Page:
I can’t say that I’m upset that Cathy, the comic strip by Cathy Guisewite, will be ending it’s 34-year run on October 3. I’ve never been a huge fan of the strip, preferring more political bite (Doonesbury) or more lively domestic pratfall (Zits) in my comics fare. Still, the end of Cathy marks the end of an era that more or less coincides with my youth and a good chunk of my middle age. 34 years is a long time to riff on guilt-inducing mothers, dead-beat boyfriends, and the effect of ice cream and chocolate cake on female thighs, but though the jokes may have gotten tired, their repetition has itself been part of the appeal. The dog may die, the kids may leave home, but summer will come again and Cathy will be back in that dressing room with that ever-indulgent saleslady, trying on bathing suits.
Why is the strip coming to an end? Cathy Guisewite has said, in the suspicious manner of disgraced politicians, that she wants to spend more time with her family–specifically to help her teenaged daughter negotiate the shoals of the college admission process (a subject worthy of a comic strip in itself). But who cares what the creator of the strip says; we’re interested in the larger symbolism here. Is the end of Cathy emblematic of the demise of print media itself, the end of civilization as we know it? Have women undergone some essential change? Have they ceased to be concerned with “the four basic guilt groups,” as Guisewite called them: food, love, work, and mom? Clearly, the answer is no. Visit a restaurant salad bar, check out the receipts for the latest rom-com, eavesdrop on female coworkers over lunch, and listen to me and my daughter parse each other’s tone of voice and you’ll see that the basics are still there. What has changed is the attitude that younger women now bring to these things. They don’t have Cathy’s sluggish resignation. Cathy complains but she doesn’t really fight. The gist of the strip is about shrugging things off and making do. It reminds me of the advice an older woman once gave me when I expressed admiration for her long marriage: the key to success in this area, she explained, was low expectations. In the same vein, didn’t Cathy end up marrying Irving, that unspectacular boyfriend? Better that shlub, it seemed, than nothing.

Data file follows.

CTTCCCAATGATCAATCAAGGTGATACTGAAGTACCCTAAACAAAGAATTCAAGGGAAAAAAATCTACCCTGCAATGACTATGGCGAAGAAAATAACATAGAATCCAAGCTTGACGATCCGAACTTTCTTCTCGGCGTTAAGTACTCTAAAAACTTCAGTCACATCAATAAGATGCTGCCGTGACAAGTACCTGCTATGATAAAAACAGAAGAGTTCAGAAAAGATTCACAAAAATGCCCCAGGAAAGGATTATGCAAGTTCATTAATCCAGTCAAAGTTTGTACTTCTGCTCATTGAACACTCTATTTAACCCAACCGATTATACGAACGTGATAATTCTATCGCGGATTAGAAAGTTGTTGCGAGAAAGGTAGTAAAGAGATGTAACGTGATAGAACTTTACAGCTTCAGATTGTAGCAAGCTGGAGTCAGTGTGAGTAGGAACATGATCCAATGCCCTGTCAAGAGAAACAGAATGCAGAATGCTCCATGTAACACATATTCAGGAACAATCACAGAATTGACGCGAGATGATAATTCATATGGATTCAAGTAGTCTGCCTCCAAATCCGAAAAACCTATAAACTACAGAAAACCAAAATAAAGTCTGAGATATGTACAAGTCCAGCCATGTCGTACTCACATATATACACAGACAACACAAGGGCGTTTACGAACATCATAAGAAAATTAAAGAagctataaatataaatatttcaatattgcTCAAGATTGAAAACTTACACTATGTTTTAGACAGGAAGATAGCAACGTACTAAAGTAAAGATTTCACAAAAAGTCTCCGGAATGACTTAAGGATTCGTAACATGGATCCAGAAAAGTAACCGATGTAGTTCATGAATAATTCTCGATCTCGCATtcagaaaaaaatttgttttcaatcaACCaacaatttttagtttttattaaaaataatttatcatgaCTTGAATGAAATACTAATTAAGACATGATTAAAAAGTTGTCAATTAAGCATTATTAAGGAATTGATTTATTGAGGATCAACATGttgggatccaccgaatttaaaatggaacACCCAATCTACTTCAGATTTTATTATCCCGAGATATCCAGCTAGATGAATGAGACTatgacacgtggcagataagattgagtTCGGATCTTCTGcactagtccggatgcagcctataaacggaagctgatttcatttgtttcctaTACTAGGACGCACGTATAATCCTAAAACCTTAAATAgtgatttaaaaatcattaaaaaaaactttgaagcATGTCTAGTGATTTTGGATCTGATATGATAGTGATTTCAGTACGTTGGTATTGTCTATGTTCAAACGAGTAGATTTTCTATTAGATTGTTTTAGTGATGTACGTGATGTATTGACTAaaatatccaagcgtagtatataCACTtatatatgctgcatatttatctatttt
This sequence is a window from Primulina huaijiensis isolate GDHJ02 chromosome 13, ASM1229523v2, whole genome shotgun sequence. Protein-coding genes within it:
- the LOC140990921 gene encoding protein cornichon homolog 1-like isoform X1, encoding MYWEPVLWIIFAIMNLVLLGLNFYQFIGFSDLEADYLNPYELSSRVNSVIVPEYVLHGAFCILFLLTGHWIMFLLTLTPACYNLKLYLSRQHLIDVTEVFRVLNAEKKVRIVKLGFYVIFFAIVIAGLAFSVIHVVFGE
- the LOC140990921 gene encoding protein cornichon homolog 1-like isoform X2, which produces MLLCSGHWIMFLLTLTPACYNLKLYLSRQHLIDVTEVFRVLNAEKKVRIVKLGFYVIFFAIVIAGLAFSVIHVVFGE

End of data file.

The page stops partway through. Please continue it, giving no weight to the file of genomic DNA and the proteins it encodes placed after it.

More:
It may seem odd that the Cathy strip endured through a period of social unrest when attitudes toward gender changed radically and women made important strides in the workplace. But it is precisely because so much was changing in the larger society that Cathy’s apolitical griping had such resonance. Mostly the strip was about self esteem–low self esteem. Cathy’s low self esteem resonated with many women; it made them feel better about feeling bad at a time when feminist rhetoric was telling them they ought to feel full of energy and hope.
Cathy, in political terms, is a coming of age strip for the postmodern woman. It occupies the confused space between female inertia and feminist rebellion, a space that a new generation of women is moving away from. Where they are moving toward is unclear: whether to a more empowered place or to a more confined one (or, as seems the most likely, to a place that combines both aspects in some surprising new way), the result is going to be different from Cathy’s humorously depressed limbo. The tonality and balance of “the four guilt groups” are changing. A new dispensation is at hand, one that hopefully will replace “ACK!” with a more articulate critique of society and self. • 13 August 2010